Horse Bridge over the Barrow in Athy
Works will commence next week on the first phase of the Barrow Blueway project,which will run from Lowtown (near Robertstown) through Rathangan, Monasterevin and Vicarstown to Athy.
Blueways are recreational outdoor activity trails around waterways, which facilitate safe cycling and walking beside paddling trails.
The planned upgrade is to provide a multi-activity 46km off-road, flat accessible, public space and leisure route together with approved paddling trails for on water access. The proposed upgrade will improve access to the Barrow Way, both on and along the water, with facilities for walkers, cyclists, wheelchairs users, paddlers and families.
This project will enhance facilities along the route of the Grand Canal Barrow line, and follows the trackway along the river.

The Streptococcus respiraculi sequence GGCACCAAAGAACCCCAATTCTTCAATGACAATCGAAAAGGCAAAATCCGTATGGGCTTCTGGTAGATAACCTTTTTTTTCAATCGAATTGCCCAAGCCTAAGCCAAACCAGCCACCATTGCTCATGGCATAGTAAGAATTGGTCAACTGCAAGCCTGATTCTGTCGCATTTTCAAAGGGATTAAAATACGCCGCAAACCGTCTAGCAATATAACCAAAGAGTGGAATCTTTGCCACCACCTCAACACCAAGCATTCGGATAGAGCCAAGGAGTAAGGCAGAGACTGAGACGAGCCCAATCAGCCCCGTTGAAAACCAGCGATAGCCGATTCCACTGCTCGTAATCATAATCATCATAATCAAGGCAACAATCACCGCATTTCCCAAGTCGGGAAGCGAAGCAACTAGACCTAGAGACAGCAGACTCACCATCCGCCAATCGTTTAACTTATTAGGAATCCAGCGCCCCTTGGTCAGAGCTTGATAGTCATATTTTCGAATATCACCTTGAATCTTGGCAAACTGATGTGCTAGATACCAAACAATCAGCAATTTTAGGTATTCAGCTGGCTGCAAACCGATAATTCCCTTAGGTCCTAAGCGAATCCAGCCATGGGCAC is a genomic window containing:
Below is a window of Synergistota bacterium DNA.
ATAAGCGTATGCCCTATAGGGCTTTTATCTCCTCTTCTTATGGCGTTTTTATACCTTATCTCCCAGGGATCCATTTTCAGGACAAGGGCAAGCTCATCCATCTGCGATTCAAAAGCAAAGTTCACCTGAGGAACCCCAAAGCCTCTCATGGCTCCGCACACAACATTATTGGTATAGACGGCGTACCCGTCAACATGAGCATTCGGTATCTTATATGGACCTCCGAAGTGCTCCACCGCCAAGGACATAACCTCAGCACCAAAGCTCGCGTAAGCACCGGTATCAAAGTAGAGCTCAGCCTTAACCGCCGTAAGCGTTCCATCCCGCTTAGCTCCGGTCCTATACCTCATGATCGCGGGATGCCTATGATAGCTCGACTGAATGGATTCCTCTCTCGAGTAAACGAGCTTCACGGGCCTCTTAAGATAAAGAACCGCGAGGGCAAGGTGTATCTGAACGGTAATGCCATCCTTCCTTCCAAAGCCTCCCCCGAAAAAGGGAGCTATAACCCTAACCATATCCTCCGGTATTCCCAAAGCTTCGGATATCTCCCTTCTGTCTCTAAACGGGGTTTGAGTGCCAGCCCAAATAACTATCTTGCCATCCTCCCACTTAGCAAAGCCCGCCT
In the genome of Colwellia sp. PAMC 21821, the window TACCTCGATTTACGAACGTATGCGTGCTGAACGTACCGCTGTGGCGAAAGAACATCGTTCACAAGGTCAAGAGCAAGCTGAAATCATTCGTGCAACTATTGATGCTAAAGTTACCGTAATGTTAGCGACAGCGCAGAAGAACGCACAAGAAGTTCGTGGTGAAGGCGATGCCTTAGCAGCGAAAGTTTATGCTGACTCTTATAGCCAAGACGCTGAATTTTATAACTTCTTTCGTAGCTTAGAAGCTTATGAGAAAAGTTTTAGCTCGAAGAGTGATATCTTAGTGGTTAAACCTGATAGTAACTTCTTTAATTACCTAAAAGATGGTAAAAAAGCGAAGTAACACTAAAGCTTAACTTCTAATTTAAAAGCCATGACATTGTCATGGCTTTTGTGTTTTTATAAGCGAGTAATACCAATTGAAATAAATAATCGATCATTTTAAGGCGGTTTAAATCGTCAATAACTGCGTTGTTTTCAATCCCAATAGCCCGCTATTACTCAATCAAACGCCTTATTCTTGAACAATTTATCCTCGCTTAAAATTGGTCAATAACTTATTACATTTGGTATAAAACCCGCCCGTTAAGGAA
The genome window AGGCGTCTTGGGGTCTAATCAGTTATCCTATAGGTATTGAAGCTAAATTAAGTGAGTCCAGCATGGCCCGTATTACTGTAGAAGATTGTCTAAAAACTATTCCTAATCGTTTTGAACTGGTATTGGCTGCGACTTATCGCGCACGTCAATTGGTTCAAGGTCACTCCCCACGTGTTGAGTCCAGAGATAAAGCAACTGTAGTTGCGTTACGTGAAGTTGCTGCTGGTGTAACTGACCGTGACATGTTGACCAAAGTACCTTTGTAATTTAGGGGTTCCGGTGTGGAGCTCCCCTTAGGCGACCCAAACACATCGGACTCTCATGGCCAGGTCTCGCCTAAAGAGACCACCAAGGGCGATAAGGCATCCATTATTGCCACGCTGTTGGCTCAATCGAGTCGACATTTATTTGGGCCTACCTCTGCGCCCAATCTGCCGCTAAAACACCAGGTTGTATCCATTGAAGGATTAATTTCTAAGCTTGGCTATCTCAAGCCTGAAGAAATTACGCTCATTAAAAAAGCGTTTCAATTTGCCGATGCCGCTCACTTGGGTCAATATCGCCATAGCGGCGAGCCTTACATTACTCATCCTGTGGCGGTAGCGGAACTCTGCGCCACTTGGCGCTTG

Phase One of the works start on Tuesday, August 4, at Milltown Bridge, 3km north of Athy. Localised road closures will be in place to facilitate the upgrade of the towpath.
The duration of works along the towpath this year will be approximately 16 – 18 weeks. According to a statement from Kildare County Council and Waterways Ireland: "The works will be carried out in accordance with all Environmental and Planning Conditions and under the oversight of an Ecological Clerk of Works, to ensure any potential negative environmental impacts are avoided and ecological mitigation is implemented in accordance with legislation and best practice."
Phase Two is due to commence early 2021, which includes works to road crossings and safety works. Phase Three consists of two new footbridges at Rathangan and Athy.
The Barrow Blueway is due to be completed in early 2022, and has been hailed as an economic and tourism boost to Rathangan, Monasterevin and South Kildare.
This project is funded by the Government of Ireland under Project Ireland 2040. The €5 million project received planning permission in April 2019.
Initial plans were to create a 115km Blueway to stretch from Lowtown to St Mullins in Wexford via Carlow. However, those plans fell foul of planning authorities in the various counties involved and An Bord Pleanala. Use of the bank of the Barrow was a particular sticking point.